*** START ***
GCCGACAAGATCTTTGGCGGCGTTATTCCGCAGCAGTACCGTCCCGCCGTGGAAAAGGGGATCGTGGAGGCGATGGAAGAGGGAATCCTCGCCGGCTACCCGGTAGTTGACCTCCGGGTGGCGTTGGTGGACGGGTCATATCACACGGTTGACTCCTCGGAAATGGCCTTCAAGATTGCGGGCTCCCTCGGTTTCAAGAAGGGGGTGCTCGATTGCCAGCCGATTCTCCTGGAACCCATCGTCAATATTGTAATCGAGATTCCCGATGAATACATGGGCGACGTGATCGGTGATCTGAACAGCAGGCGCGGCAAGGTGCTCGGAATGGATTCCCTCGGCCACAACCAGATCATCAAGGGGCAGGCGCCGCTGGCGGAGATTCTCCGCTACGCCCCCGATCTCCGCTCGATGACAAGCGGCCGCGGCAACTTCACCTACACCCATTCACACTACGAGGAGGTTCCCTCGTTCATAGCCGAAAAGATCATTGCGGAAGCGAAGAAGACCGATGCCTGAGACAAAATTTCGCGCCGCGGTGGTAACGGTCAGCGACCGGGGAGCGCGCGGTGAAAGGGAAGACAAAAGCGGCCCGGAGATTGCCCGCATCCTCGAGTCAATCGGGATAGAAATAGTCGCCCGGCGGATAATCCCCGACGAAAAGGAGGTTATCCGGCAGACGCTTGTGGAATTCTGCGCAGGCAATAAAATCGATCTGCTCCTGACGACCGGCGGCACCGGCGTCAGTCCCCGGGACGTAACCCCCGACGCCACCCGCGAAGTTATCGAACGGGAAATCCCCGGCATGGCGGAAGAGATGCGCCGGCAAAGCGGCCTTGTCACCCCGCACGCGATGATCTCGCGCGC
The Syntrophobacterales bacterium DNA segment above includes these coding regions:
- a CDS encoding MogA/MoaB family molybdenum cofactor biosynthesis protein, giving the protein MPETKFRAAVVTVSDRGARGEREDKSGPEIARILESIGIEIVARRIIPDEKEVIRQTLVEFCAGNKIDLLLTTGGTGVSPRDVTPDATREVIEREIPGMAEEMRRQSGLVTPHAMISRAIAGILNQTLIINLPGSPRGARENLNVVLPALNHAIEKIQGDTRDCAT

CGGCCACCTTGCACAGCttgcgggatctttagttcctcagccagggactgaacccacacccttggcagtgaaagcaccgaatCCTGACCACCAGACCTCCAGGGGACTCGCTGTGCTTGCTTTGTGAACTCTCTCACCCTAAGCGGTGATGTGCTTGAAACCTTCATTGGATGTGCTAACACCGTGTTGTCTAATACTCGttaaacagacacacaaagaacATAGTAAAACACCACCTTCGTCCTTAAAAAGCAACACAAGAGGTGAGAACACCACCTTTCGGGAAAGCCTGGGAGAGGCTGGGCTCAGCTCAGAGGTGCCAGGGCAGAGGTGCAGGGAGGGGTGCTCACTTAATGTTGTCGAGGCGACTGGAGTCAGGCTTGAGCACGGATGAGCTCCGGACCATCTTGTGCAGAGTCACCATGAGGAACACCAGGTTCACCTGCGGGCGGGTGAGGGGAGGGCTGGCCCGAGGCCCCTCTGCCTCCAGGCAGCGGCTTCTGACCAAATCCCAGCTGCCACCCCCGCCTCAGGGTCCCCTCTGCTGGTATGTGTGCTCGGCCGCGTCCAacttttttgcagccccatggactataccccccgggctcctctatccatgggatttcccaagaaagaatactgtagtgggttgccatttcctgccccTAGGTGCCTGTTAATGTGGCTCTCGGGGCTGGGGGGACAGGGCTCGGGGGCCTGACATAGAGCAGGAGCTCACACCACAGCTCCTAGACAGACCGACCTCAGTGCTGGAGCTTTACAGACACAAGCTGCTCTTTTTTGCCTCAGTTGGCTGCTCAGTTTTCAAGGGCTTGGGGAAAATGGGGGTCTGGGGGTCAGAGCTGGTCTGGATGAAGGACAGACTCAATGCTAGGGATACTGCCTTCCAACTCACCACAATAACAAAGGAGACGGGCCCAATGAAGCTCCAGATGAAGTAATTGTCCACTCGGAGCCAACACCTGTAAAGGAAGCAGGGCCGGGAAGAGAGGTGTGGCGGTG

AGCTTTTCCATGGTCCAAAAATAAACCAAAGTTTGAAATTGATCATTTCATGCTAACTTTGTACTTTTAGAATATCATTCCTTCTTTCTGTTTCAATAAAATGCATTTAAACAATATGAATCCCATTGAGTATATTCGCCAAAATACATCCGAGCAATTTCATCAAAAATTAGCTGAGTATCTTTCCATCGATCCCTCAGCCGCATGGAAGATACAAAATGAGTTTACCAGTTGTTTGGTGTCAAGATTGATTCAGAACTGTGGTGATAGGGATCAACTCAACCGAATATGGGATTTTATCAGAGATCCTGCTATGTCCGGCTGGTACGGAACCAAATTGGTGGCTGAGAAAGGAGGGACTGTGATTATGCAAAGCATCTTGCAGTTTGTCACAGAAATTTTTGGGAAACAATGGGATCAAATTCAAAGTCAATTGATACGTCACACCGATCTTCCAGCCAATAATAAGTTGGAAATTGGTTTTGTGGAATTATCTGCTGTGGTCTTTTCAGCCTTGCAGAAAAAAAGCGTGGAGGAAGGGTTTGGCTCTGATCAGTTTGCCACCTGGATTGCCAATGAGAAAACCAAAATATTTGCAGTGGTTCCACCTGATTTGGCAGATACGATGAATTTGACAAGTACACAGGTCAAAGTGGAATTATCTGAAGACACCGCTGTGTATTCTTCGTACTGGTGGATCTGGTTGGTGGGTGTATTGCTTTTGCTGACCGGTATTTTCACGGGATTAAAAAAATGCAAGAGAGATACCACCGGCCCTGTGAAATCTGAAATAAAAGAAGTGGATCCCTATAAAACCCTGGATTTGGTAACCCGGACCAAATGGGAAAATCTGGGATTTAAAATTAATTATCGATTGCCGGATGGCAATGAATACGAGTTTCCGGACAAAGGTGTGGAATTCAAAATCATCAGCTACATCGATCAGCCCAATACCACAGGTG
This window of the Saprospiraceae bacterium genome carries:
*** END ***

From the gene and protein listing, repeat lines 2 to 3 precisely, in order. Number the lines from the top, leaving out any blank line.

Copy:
The Syntrophobacterales bacterium DNA segment above includes these coding regions:
- a CDS encoding MogA/MoaB family molybdenum cofactor biosynthesis protein, giving the protein MPETKFRAAVVTVSDRGARGEREDKSGPEIARILESIGIEIVARRIIPDEKEVIRQTLVEFCAGNKIDLLLTTGGTGVSPRDVTPDATREVIEREIPGMAEEMRRQSGLVTPHAMISRAIAGILNQTLIINLPGSPRGARENLNVVLPALNHAIEKIQGDTRDCAT